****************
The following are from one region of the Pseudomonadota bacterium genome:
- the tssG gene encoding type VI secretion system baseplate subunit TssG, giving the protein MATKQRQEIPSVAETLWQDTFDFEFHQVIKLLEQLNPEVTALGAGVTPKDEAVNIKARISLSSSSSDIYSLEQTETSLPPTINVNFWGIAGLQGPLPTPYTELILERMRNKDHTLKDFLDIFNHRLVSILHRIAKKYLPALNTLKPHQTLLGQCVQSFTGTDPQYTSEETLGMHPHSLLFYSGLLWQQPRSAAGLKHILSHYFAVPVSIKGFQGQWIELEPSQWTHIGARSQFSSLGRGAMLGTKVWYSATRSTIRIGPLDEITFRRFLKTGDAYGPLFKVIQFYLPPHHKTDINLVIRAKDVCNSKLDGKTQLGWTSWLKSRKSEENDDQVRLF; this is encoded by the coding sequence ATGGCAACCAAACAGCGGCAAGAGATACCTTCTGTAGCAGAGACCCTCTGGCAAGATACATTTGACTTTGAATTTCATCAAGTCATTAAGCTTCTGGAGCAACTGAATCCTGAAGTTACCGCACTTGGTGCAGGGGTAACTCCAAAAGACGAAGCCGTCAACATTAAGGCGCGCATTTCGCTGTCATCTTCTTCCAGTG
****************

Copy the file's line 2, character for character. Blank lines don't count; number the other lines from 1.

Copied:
- the tssG gene encoding type VI secretion system baseplate subunit TssG, giving the protein MATKQRQEIPSVAETLWQDTFDFEFHQVIKLLEQLNPEVTALGAGVTPKDEAVNIKARISLSSSSSDIYSLEQTETSLPPTINVNFWGIAGLQGPLPTPYTELILERMRNKDHTLKDFLDIFNHRLVSILHRIAKKYLPALNTLKPHQTLLGQCVQSFTGTDPQYTSEETLGMHPHSLLFYSGLLWQQPRSAAGLKHILSHYFAVPVSIKGFQGQWIELEPSQWTHIGARSQFSSLGRGAMLGTKVWYSATRSTIRIGPLDEITFRRFLKTGDAYGPLFKVIQFYLPPHHKTDINLVIRAKDVCNSKLDGKTQLGWTSWLKSRKSEENDDQVRLF; this is encoded by the coding sequence ATGGCAACCAAACAGCGGCAAGAGATACCTTCTGTAGCAGAGACCCTCTGGCAAGATACATTTGACTTTGAATTTCATCAAGTCATTAAGCTTCTGGAGCAACTGAATCCTGAAGTTACCGCACTTGGTGCAGGGGTAACTCCAAAAGACGAAGCCGTCAACATTAAGGCGCGCATTTCGCTGTCATCTTCTTCCAGTG